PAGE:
We are now writing to advise all fishing vessel owners and licence holders of the new arrangements.

From 1 July 1999 new registrations, re-registrations, and changes in existing registrations affecting ownership or vessel characteristics (engine power, length or breadth), and the licensing of such vessels, are to be based on the declaration and recording of maximum continuous engine power. The permanent derating of engines will be permitted but vessel owners will have to provide a signed statement or certificate from the engine manufacturer or a suitably qualified marine engineer setting out the steps that have been taken to achieve such a modification. De-rated engine power will only be registered and licensed where the MCA and Fisheries Departments are satisfied that the modifications are permanent.

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The Merchant Shipping (Registration of Ships) Regulations 1993 will be amended to provide specifically for the registration of maximum continuous or permanently modified engine power.

From 1 January 2000 the maximum continuous or permanently derated engine power of vessels registered before 1 July 1999 will be taken to be that declared on the Certificate of Registry and shown on the fishing vessel licence. When vessels are registered between 1 January and 30 June 1999, owners will wish to take appropriate action to ensure that they declare the full power of their vessels (maximum continuous or permanently derated engine power) because this is the basis on which subsequent enforcement will take place.

Checks will be undertaken from 1 Janaury 2000 to ensure that the apparent installed engine power of fishing vessels is consistent with the registered and licensed engine power. Where the apparent installed power is greater than the registered and licensed power, a fishing vessel's licence will become invalid and a new licence will not be issued until the owner acquires additional vessel capacity units (VCUs) to cover the deficit in engine power or undertakes permanent de-rating of the vessel's engine. However the owners of vessels registered before 1 Janaury 1999 will have until 31 December 2004 to rectify any anomalies in their registered engine power if they provide a written undertaking specifying the steps they are taking.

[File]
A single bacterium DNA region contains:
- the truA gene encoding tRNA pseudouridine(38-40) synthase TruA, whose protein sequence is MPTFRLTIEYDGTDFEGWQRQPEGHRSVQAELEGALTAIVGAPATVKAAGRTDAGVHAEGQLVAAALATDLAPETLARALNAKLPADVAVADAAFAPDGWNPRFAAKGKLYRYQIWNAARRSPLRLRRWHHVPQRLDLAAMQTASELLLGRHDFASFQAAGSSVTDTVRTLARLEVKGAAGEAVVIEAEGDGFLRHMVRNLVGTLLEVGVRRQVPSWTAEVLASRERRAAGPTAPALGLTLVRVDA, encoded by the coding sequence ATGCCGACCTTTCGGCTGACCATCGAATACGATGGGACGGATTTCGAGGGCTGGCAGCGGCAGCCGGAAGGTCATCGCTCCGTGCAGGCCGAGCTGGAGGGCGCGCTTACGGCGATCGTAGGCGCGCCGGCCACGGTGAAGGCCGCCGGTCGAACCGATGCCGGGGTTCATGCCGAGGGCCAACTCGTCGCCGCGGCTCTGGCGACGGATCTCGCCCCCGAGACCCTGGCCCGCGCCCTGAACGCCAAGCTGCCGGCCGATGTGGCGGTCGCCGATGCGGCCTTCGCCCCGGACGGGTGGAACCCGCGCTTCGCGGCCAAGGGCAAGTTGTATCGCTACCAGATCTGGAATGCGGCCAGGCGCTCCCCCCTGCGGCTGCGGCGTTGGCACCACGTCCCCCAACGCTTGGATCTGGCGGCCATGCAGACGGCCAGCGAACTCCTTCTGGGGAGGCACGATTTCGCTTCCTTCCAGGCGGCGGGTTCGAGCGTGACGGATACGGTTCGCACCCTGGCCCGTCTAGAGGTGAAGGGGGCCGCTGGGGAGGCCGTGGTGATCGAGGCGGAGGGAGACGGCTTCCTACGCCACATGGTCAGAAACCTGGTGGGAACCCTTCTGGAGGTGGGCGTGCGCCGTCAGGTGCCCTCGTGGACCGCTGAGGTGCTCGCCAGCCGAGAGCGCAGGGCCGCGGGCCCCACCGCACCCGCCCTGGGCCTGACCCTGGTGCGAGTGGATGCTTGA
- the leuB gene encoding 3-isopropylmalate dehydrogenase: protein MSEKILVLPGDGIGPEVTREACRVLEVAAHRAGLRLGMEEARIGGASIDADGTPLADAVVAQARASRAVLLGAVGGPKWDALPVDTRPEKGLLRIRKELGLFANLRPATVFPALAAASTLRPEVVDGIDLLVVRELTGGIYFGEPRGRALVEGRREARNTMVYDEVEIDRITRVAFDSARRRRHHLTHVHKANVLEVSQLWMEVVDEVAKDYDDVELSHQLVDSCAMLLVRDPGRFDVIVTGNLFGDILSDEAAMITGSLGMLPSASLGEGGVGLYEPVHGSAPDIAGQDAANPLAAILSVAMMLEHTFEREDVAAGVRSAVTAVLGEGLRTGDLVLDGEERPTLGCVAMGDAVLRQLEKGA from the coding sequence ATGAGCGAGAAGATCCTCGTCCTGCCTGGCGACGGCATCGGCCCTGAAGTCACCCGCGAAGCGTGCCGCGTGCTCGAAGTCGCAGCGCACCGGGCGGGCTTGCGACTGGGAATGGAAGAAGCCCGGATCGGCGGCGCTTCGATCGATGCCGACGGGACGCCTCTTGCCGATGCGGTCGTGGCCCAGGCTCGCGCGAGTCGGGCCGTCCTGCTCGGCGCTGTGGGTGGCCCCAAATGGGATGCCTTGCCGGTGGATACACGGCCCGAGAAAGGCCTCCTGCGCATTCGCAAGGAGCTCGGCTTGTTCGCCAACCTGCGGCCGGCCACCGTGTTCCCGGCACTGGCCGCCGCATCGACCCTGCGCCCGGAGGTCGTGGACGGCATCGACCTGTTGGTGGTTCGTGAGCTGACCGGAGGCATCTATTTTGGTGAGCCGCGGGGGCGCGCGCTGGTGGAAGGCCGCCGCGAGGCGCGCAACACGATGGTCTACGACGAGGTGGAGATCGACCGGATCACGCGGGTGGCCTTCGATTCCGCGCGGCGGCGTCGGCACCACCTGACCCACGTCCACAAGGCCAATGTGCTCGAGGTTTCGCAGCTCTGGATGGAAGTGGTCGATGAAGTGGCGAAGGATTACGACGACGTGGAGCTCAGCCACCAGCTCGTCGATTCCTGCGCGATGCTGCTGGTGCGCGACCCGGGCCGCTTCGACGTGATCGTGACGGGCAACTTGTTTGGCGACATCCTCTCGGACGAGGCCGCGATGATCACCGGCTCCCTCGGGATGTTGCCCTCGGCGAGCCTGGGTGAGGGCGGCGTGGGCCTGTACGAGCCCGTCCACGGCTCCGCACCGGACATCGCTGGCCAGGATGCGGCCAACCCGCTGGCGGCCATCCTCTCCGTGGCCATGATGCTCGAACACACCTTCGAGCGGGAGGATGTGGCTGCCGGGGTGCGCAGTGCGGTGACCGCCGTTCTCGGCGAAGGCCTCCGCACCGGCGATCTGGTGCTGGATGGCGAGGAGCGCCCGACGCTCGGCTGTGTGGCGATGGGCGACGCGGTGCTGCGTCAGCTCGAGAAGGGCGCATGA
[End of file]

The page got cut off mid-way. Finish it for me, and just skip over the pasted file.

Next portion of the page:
To assist the implementation of the new arrangements, a capacity penalty will only be payable on the additional VCUs needed to cover the discrepancy between apparent installed and registered engine power, provided no other changes are made to the characteristics of the vessel. A 20 per cent. capacity penalty will operate unless the adjustment to engine power is made before 31 December 2001, in which circumstances the penalty will be 10 per cent. For this purpose it will be permissible for vessel owners to split VCUs and licenses between two or more vessels.

The arrangements set out above will apply to the licensing of fishing vessels wherever they operate. However, from 1 January 1999 vessels applying for licences for the first time in respect of fishing opportunities in external and other waters will be expected to satisfy Fisheries Departments that the maximum continuous or permanently derated engine power has been declared and appropriately licensed.

Finally, as announced last December, the current licensing arrangements for fishing vessels are being reviewed jointly by Fisheries Departments and representatives of the fishing industry. This announcement is, therefore, without prejudice to any further changes that are recommended in licensing, including capacity penalties for licence transfers and aggregations.